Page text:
by Debra L. Schultz

Why I Tracked Them Down

As a historian, I have spent the past five years looking for anti-racist Jewish women role models, hoping to place them in a radical Jewish tradition to which I could feel connected. Rather than simply writing theoretically about racism, sexism and anti-Semitism, I wanted to portray women who took action in a decisive moment in American history. So I began to study Jewish women who went South for the civil rights movement.

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Unsung Heroines of the ’60s

The articles in this special section:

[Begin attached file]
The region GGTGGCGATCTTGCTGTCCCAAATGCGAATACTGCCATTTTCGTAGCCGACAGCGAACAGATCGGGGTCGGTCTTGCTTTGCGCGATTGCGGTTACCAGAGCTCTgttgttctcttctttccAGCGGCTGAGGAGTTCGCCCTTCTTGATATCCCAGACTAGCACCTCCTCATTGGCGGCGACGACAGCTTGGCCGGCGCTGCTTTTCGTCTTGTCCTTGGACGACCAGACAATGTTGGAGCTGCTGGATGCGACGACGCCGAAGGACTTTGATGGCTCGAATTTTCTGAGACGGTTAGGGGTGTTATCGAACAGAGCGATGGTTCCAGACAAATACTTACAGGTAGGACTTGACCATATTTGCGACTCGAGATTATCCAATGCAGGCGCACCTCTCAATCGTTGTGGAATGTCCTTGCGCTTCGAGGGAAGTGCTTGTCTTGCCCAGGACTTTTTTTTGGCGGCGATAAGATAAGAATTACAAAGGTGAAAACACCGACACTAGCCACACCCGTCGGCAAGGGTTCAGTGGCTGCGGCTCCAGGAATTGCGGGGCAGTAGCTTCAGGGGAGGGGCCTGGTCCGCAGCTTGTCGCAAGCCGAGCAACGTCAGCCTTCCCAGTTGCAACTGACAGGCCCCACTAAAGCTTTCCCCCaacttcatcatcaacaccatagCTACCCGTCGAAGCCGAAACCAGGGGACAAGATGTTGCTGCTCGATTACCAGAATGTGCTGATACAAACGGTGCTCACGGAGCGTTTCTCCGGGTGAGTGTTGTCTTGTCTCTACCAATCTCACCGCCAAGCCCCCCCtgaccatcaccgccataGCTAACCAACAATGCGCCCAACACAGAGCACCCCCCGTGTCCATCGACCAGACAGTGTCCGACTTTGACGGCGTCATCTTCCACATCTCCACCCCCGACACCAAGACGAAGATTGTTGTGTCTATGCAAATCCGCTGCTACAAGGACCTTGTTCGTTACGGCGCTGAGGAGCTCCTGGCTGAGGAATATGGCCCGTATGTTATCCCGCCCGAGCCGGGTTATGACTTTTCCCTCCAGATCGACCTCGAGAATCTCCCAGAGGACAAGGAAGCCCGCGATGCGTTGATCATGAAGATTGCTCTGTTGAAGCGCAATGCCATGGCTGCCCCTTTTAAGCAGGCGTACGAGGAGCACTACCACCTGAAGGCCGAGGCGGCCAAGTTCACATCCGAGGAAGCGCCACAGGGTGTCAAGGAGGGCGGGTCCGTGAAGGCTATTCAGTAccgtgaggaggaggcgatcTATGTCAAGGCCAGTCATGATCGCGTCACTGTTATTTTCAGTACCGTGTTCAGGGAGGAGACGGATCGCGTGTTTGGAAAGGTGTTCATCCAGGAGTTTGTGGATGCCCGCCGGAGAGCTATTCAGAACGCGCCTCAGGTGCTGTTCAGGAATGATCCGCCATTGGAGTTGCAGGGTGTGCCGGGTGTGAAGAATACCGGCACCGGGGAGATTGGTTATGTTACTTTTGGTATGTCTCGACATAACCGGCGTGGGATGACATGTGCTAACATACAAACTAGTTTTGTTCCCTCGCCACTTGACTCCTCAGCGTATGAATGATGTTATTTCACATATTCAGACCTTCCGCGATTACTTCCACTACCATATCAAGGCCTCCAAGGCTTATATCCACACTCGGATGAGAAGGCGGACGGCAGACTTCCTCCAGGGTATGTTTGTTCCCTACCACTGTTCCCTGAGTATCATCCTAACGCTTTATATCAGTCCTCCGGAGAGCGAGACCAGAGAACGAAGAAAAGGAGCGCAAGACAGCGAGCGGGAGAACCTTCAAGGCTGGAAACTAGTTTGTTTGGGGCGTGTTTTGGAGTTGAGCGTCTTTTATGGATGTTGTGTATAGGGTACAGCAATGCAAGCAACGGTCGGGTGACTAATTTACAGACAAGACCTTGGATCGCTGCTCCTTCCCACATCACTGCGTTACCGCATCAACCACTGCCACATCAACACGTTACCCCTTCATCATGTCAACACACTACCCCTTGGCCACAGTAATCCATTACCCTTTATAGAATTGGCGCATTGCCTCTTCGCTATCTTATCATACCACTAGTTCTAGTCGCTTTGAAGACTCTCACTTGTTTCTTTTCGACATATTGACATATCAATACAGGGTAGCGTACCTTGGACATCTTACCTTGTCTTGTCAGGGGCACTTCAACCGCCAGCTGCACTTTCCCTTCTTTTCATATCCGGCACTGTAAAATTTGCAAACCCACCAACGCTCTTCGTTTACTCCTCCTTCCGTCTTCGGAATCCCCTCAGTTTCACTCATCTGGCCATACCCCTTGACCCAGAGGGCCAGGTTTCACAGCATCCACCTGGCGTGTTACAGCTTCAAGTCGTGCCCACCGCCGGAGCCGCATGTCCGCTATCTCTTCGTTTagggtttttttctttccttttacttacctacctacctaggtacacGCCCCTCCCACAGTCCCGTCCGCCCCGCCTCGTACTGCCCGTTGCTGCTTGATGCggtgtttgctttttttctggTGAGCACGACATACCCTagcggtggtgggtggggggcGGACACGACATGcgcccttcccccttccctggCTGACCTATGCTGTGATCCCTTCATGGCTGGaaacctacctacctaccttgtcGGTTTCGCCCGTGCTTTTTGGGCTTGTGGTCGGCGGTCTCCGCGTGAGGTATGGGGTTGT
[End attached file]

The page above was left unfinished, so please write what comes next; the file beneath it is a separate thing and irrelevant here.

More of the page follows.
Why I Tracked Them Down

by Debra L. Schultz

Our Unsung Civil Rights Movement Heroines

by Debra L. Schultz

Women in the civil rights movement integrated bus terminals, taught in Freedom Schools, registered black voters and served time in Southern jails. Now they talk frankly about the danger, their mothers’ reactions, and what in their Jewish consciousness propelled them.

The Golden Ghetto’s Shame

by Alice Sparberg Alexiou

Meanwhile, a liberal New York Jewish suburb grappled with black maids and racial integration.